Sarkozy Detained for Questioning in Graft Case

Sarkozy Detained for Questioning in Graft Case
File-AP Photo/ Francois Mori, Pool
Sarkozy Detained for Questioning in Graft Case

Nicolas Sarkozy today became the first former French president to be taken into formal custody as he was detained for questioning in an influence-peddling probe.

Sarkozy turned himself in, arriving at a police station in the western Paris suburb of Nanterre around 8:00 AM in a black saloon car with tinted windows.

He can be held for questioning for a first period of up to 24 hours, with a possible extension of another day. He must then be brought before a judge to be charged or released.

The detention of Sarkozy, a right-winger who led France from 2007 to 2012, comes a day after investigators took his longtime lawyer Thierry Herzog and two magistrates into custody.

It is the latest in a long line of legal woes for the 59-year-old since he left office following his defeat by President Francois Hollande in the 2012 presidential vote.

Sarkozy has made strong hints of a comeback bid in the 2017 presidential elections but his hopes would be dealt a heavy blow if he is charged in this case.

Government spokesman Stephane Le Foll denied any political pressure was put on the courts to go after Sarkozy.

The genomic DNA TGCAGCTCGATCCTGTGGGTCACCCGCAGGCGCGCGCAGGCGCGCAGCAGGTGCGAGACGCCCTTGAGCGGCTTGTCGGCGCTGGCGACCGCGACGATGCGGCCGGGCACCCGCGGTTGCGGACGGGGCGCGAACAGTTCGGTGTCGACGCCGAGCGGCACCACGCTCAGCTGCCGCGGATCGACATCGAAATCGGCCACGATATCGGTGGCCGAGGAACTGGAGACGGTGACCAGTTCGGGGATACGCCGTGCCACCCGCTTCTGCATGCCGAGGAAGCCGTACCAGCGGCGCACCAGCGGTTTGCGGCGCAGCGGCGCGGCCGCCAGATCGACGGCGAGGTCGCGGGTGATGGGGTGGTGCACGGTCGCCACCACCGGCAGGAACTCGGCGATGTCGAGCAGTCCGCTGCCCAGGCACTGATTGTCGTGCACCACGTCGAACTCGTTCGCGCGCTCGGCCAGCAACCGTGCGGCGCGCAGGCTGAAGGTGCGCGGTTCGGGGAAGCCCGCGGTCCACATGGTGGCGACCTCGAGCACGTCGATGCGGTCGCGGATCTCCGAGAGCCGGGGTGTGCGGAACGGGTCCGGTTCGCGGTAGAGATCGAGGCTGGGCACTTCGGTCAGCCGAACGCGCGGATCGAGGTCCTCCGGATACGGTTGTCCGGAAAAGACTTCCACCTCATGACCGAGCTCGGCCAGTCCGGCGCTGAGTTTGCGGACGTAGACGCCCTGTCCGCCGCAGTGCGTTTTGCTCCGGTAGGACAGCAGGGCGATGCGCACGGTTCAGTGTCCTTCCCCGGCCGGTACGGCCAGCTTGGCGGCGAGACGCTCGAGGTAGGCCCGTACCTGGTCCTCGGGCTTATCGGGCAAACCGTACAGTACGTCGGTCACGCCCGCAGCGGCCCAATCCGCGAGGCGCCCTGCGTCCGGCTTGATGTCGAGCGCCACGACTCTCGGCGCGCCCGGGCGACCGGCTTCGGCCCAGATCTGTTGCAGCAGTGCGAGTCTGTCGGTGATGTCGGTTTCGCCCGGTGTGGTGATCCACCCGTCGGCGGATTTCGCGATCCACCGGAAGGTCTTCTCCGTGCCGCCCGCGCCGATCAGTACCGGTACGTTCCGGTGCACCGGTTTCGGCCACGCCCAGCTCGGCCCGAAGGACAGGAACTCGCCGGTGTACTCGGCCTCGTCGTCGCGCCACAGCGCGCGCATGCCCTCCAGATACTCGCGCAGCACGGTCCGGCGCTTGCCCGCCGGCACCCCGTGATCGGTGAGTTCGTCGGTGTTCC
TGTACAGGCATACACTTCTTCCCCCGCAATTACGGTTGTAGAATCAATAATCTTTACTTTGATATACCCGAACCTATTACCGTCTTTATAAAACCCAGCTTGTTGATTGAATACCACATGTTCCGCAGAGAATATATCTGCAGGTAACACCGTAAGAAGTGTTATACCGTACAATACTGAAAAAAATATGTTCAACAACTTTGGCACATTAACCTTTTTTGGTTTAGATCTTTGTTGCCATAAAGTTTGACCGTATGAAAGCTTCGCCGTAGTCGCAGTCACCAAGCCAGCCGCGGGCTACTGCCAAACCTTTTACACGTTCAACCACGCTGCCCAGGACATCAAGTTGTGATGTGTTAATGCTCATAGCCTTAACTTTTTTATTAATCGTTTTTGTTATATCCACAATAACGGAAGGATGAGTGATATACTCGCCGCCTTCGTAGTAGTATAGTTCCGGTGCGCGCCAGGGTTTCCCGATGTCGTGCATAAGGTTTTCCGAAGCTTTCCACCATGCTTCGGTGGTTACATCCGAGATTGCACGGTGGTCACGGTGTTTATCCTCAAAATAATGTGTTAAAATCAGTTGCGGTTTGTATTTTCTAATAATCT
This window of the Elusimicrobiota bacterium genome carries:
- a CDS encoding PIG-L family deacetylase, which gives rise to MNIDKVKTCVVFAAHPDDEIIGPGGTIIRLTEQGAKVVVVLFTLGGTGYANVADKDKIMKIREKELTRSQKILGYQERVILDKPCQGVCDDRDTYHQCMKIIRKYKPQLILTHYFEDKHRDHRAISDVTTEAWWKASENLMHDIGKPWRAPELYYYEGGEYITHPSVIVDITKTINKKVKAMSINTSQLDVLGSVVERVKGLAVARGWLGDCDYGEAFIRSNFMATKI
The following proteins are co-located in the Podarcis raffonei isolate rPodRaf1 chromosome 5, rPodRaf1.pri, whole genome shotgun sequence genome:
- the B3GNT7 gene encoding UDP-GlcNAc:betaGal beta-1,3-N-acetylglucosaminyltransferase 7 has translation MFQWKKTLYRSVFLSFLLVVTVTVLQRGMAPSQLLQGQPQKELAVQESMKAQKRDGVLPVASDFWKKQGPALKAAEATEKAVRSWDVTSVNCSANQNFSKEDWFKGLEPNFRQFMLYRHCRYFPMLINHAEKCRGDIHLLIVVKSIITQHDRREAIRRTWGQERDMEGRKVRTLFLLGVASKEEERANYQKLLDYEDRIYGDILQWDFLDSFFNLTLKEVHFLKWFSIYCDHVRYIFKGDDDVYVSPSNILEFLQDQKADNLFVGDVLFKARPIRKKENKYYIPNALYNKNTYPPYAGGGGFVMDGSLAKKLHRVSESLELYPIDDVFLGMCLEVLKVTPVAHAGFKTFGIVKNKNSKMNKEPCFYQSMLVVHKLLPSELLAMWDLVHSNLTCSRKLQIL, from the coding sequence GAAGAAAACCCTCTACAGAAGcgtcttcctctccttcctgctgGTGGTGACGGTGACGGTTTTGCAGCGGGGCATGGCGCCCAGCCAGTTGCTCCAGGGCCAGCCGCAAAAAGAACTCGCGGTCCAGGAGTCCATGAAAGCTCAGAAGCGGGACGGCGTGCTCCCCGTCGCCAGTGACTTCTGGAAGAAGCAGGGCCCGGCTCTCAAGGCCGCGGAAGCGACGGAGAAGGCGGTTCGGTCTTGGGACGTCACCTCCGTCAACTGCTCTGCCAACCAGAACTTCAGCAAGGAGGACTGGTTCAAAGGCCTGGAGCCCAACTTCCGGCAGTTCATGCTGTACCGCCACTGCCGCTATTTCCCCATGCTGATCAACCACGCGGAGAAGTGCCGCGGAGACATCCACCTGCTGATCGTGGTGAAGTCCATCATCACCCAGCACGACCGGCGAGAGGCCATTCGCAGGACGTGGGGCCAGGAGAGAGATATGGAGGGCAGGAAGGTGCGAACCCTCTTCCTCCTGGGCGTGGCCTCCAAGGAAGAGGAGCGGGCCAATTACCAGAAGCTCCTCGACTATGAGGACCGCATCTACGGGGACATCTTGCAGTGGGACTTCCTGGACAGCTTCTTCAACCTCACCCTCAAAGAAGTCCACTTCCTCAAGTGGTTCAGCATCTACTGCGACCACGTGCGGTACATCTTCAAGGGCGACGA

"The justice system is investigating and will follow this through to the end. Nicolas Sarkozy can face justice just like anyone else," he told i-Tele.

Investigators are seeking to establish if the former president, with the help of Herzog, attempted to pervert the course of justice.

They suspect Sarkozy sought to obtain inside information from one of the magistrates about the progress of another probe, in exchange for support in securing a post in Monaco.

Investigators are probing another allegation that Sarkozy was illegally tipped off that his mobile phone had been tapped by judges looking into the alleged financing of his 2007 election campaign by former Libyan dictator Muammar Gaddafi.

Sarkozy is alleged to have been helped to victory in 2007 with up to 50 million euros (USD 70 million at the time) provided by Gaddafi and envelopes stuffed with cash from France's richest woman, L'Oreal heiress Liliane Bettencourt.

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